- The Washington Times - Sunday, May 22, 2005

From light to dark

“This last of six films in the ‘Star Wars’ saga, that monument of American myth-making, is finished — and it is good. There was danger that things would turn out differently, and the tale of these characters would have been eclipsed by the tale of their maker: a young man who started out brilliantly, then hesitated, then fumbled, and wound up being an object lesson himself. Instead, the applause George Lucas receives for ‘Revenge of the Sith’ will be genuine and sincere. That’s got to be gratifying to him, and a relief to us. …

“As I watched ‘Revenge of the Sith’ I kept thinking that this might be the film Lucas wanted to make all along. It’s the emotional hinge of the series, the most powerful in that sense. …

“The outline of this story is Shakespearean, and Lucas handles it to satisfaction.

“‘Revenge of the Sith’ … had one thing to do — move Anakin [Skywalker] from the light to the dark — and it does it admirably. Another person at the screening remarked that his only complaint was that, at the end of the movie, they brought up the house lights too fast; he had not had time to dry his eyes.”

—Frederica Mathewes-Green, writing on “‘Wars’ End,” Wednesday in National Review Online at www.nationalreview.com

Marketing the faith

“Joel Osteen’s flourishing Lakewood Church enterprise brought in $55 million in contributions last year. … Flush with success, Osteen is laying out $90 million to transform the massive Compaq Center in downtown Houston — former home of the NBA’s Houston Rockets — into a church that will seat 16,000, complete with a high-tech stage for his TV shows and Sunday school for 5,000 children.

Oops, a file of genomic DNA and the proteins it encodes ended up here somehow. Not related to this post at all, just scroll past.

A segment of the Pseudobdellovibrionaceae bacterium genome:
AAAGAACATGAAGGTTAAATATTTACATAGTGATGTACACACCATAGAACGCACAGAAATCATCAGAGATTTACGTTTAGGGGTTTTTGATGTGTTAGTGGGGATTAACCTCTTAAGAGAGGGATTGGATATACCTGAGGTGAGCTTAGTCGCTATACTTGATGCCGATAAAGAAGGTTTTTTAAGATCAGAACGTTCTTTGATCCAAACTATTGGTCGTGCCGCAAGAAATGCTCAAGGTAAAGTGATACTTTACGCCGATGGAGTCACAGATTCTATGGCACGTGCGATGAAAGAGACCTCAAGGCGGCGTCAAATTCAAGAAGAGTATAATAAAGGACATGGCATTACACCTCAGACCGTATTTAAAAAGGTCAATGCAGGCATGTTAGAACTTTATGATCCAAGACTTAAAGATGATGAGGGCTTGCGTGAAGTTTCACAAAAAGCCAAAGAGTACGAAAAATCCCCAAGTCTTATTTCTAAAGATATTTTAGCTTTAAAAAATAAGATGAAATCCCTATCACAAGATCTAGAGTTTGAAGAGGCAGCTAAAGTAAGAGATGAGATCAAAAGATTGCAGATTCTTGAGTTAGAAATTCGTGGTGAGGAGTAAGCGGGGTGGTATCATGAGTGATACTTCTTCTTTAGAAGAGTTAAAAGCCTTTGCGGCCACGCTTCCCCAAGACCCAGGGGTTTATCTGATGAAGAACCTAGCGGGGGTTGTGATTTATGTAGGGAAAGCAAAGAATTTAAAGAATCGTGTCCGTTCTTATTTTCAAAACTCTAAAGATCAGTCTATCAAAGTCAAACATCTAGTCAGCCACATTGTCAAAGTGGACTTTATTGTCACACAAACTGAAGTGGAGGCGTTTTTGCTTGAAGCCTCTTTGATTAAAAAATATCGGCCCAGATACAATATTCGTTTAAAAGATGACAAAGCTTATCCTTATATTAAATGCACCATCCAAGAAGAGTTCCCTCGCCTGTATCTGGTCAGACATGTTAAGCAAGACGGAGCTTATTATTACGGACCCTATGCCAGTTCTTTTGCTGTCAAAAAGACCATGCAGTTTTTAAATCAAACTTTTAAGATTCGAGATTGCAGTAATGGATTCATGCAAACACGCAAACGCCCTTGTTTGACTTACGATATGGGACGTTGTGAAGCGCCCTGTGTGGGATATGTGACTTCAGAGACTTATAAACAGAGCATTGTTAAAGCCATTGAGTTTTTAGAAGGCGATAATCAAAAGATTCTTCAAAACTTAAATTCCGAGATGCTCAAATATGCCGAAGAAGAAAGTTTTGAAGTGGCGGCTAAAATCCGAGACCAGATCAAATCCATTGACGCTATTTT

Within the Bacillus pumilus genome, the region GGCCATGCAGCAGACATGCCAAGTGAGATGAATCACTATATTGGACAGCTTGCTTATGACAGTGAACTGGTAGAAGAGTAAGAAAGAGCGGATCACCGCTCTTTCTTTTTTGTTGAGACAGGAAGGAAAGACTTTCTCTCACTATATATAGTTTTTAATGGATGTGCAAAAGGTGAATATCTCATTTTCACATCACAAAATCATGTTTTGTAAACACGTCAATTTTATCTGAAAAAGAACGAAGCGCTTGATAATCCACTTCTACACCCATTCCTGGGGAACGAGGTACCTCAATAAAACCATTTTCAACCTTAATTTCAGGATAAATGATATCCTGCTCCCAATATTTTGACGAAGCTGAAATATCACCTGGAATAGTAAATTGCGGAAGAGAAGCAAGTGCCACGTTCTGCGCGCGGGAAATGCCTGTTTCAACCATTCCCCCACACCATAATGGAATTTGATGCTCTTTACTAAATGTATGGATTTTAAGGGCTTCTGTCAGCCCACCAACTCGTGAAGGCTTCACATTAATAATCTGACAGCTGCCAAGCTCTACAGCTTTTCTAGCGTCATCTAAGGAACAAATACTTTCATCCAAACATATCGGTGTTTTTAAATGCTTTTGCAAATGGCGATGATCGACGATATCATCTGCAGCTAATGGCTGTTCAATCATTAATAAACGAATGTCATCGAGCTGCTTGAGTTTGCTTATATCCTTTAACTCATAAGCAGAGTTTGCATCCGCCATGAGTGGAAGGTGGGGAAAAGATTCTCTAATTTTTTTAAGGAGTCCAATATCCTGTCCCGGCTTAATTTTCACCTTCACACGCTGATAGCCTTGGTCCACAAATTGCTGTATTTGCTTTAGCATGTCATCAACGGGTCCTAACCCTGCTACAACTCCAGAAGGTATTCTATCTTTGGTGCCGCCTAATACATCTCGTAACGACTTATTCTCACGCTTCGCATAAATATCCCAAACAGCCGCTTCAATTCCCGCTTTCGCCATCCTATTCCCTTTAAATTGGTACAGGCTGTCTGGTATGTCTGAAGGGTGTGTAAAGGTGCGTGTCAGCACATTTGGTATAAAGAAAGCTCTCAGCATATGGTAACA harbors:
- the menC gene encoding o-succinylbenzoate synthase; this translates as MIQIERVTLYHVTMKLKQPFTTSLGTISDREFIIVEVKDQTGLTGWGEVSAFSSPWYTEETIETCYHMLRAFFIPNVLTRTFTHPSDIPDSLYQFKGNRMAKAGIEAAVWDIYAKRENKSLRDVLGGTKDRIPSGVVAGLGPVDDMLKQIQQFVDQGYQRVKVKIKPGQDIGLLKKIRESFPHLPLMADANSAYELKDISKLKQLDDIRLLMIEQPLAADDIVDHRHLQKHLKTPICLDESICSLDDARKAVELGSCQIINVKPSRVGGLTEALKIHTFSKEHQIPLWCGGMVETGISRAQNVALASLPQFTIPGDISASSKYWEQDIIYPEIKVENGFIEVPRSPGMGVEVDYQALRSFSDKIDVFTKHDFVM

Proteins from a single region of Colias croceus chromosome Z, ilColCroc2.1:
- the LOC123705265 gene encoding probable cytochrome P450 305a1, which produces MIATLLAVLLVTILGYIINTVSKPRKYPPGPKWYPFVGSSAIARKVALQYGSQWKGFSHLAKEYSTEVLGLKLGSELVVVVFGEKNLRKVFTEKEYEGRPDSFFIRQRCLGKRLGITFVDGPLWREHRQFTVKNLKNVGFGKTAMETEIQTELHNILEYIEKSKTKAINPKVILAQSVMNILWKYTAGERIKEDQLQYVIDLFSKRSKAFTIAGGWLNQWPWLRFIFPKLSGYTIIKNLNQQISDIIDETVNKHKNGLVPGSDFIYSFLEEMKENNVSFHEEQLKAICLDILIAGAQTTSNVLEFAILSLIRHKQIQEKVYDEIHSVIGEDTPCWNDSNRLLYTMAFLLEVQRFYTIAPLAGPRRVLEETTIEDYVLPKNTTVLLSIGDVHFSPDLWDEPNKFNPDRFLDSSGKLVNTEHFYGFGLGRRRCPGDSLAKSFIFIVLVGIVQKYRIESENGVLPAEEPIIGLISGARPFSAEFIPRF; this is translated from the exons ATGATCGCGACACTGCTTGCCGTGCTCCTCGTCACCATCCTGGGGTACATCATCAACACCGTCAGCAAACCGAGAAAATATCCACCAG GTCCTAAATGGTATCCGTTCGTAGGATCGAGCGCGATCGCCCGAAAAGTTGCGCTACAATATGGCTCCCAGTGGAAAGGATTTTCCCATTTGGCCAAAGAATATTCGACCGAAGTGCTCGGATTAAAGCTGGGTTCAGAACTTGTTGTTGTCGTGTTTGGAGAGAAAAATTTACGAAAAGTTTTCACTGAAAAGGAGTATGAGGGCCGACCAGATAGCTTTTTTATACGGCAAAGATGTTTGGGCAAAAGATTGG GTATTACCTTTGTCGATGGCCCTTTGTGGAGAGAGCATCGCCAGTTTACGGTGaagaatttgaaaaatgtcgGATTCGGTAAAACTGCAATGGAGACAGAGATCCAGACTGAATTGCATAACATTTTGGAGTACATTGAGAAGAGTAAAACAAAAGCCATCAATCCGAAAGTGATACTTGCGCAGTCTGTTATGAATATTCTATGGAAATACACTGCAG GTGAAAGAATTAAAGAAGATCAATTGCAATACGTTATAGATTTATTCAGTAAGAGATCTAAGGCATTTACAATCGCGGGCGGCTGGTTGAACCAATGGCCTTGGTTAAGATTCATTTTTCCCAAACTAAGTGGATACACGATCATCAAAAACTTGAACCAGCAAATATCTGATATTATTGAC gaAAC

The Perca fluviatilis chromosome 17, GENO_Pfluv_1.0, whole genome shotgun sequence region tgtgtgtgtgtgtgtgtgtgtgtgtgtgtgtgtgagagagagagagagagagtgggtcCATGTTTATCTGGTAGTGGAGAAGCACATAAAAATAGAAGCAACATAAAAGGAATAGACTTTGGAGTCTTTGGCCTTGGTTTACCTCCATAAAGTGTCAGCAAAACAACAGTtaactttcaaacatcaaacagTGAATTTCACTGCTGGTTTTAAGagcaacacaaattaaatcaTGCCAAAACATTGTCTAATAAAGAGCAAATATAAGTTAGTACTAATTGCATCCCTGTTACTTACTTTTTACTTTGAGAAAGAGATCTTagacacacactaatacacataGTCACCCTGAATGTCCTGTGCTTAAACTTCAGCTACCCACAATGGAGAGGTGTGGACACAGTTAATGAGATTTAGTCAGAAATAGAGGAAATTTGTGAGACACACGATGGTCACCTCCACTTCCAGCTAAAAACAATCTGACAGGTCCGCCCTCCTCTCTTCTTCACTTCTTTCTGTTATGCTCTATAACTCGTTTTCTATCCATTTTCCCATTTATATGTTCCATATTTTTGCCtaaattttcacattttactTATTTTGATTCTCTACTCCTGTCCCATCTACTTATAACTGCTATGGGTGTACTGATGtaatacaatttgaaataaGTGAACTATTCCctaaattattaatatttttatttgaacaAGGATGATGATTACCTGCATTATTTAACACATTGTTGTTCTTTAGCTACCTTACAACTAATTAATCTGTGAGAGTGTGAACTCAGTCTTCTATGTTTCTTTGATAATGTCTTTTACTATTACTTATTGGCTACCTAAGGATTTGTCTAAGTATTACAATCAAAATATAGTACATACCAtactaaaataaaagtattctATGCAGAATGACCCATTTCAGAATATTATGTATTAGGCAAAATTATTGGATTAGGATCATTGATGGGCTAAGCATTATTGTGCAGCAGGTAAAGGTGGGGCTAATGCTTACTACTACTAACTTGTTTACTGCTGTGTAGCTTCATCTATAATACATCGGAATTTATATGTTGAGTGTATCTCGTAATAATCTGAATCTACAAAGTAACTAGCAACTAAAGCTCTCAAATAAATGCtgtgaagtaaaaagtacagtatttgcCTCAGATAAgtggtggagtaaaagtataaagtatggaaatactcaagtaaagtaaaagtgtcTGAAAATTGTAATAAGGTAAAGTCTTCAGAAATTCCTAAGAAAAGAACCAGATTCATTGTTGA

“After it opens in July, he predicts weekend attendance will rocket to 100,000. … Pastor Joel is one of a new generation of evangelical entrepreneurs transforming their branch of Protestantism into one of the fastest-growing and most influential religious groups in America.

“Their runaway success is modeled unabashedly on business. They borrow tools ranging from niche marketing to MBA hiring to lift their share of U.S. churchgoers. Like Osteen, many evangelical pastors focus intently on a huge potential market — the millions of Americans who have drifted away from mainline Protestant denominations or simply never joined a church in the first place.”

—William C. Symonds in “Earthly Empires: How evangelical churches are borrowing from the business playbook” in the May 23 issue of BusinessWeek

Historical envy

“This month marks the publication of ‘1776,’ David McCullough’s rousing, feel-good tale of how George Washington led a ragtag crew of continental soldiers into their fateful battle for independence. It’s safe to predict that ‘1776’ … will vault to the top of the best-seller lists. …

“It will also drive many academic historians up the wall.

“Our exasperation will stem partly, to be sure, from envy of McCullough’s undeniable gift for storytelling and of his smashing popularity. But my academic colleagues will (or should) raise legitimate objections to … the surfeit of scene-setting and personality, the meager analysis and argument, the lack of a compelling rationale for writing about a topic already amply covered. McCullough’s fans won’t care. They typically have little use for what they regard … as the narrowly focused, politically correct, jargon-clotted academic monographs that dwell on arcane issues instead of big, meaty topics like politics, diplomacy and war.”

—David Greenberg, writing on “That Barnes & Noble Dream,” Tuesday in Slate at www.slate.com

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